Murphy explained how the new biomarker spots a malaria infection: The parasite, like almost all organisms, churns out RNA to copy instructions from its DNA code. The most abundant RNAs produced are ribosomal RNAs. These help make proteins, the workhorses of living cells. His team designed a molecular test (known formally as a reverse transcription polymerase chain reaction) that can both detect and amplify the parasites’ ribosomal RNA in a human blood sample. With this test, researchers can diagnose infections three to five days sooner than with the thick blood smear.
“We went forward as an emissary in the malaria research field to use this in clinical trials because it is in fact a better test and has a better target, which is what the FDA was interested in,” Murphy said.
Murphy said that he and his collaborators are largely testing vaccines and drugs intended to block the parasites in the liver.
“After a malaria-carrying mosquito bites a person,” he said, “the parasites go to the liver, where they stay for about a week before emerging into the blood. Our test products are intended to work completely in the liver. But if we do find that parasites have slipped into the blood, we can treat them.”
An advantage for participants and researchers is the elimination of the so-called “hotel phase” of malaria clinical trials, in which participants are housed in individual hotel rooms while they are most likely to have symptoms. In such studies, researchers are on hand 24/7 with lab equipment to do blood smears twice a day, or in the middle of the night if a participant woke up with a fever. The researchers are also nearby to offer immediate treatment for symptoms.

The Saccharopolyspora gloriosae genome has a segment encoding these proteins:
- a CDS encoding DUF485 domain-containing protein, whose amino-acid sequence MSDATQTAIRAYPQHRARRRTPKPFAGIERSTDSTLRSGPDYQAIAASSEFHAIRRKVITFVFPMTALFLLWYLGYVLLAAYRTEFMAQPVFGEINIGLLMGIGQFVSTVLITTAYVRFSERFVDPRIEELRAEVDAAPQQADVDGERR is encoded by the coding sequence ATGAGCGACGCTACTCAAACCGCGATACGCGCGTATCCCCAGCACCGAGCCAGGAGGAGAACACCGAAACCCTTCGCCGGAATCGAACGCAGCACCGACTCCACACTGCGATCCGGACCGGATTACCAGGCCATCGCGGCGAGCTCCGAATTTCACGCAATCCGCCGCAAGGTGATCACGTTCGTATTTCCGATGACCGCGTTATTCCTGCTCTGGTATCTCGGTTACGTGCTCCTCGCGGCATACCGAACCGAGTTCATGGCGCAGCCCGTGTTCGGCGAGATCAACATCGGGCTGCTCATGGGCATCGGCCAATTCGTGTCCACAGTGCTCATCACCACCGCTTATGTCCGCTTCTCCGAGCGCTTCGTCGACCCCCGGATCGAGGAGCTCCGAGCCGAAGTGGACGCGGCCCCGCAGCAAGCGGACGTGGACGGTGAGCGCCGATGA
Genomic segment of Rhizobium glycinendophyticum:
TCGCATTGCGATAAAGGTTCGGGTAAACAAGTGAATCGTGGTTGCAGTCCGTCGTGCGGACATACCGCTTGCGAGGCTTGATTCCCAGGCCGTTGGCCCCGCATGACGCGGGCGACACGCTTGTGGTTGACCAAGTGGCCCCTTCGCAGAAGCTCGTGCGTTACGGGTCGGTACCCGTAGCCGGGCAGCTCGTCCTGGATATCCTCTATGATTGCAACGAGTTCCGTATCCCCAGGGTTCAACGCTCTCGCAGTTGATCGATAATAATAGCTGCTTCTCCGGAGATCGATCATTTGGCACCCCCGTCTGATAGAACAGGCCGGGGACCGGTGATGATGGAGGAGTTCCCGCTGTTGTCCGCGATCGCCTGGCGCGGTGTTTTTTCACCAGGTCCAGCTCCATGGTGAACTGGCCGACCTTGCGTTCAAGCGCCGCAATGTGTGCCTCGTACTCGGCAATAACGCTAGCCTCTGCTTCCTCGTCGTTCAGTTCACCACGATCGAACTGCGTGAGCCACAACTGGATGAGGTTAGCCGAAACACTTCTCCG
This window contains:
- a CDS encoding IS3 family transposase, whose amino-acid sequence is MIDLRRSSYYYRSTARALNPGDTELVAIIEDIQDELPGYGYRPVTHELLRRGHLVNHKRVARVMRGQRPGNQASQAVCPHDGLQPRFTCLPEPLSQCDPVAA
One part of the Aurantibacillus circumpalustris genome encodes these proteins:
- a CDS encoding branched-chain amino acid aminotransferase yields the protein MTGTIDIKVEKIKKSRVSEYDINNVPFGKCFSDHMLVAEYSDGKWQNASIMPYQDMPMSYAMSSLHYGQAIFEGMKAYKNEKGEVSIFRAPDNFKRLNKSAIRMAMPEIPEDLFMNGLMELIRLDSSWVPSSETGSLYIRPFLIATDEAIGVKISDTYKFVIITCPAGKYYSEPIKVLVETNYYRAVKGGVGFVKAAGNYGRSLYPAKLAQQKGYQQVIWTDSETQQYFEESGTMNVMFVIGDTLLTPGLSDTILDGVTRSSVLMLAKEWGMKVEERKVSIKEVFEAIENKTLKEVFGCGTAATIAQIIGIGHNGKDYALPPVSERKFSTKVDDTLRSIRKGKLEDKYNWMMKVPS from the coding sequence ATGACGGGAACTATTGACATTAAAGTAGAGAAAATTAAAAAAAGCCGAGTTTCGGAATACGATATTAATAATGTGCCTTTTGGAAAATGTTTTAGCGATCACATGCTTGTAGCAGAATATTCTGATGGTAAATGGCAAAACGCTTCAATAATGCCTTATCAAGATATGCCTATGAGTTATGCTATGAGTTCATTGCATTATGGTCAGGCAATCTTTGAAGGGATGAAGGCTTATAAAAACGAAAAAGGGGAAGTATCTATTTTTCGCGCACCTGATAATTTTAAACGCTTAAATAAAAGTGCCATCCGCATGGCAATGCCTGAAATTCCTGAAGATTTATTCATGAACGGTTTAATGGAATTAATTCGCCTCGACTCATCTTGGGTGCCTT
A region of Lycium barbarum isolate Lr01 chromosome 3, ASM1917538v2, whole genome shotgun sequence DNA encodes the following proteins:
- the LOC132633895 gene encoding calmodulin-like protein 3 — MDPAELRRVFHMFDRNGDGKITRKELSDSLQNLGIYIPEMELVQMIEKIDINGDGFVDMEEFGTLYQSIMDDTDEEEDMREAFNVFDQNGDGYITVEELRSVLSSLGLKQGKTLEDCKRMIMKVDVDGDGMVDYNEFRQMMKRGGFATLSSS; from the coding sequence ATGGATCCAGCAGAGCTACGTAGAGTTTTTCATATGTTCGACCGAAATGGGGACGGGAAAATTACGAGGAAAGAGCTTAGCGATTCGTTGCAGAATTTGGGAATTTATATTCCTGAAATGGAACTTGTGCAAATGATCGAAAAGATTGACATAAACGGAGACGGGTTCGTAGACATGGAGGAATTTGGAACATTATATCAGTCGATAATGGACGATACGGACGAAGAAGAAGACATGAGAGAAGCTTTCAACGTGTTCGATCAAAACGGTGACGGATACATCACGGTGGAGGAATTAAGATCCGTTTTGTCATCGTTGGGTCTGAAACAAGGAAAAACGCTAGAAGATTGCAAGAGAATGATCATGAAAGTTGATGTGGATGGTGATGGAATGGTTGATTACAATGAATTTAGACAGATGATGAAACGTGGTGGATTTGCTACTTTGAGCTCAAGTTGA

“By catching infections with this biomarker before symptoms appear, everybody is happier,” Murphy said. “People tell their friends about the trials, and we have more participants and get closer to a cure.”
These small-scale challenge studies with local participants enable researchers to answer questions that would take much longer in a field study in the tropics. For instance: Should we give a bigger dose? Does the dose wear out too quickly? What type of dosing regimen works better?
“Another reason why we do trials in places like Seattle is because most people here haven’t been exposed to malaria,” Murphy said.
“In Africa, people might be exposed to the parasites every day of their lives. Many Africans have developed an immune response that confers some protection. That could muddy the waters when we are testing vaccines.” The Seattle-based studies are intended to select the best candidate drugs and vaccines so they can next be tested in places with malaria, hopefully with a higher chance of success if they showed promise in Seattle.
By achieving the FDA biomarker qualification, Murphy said that they have not just empowered the malaria teams in Seattle, but also other groups to use the now-qualified biomarker to accelerate their own clinical trial submissions to the FDA.
Source: University of Washington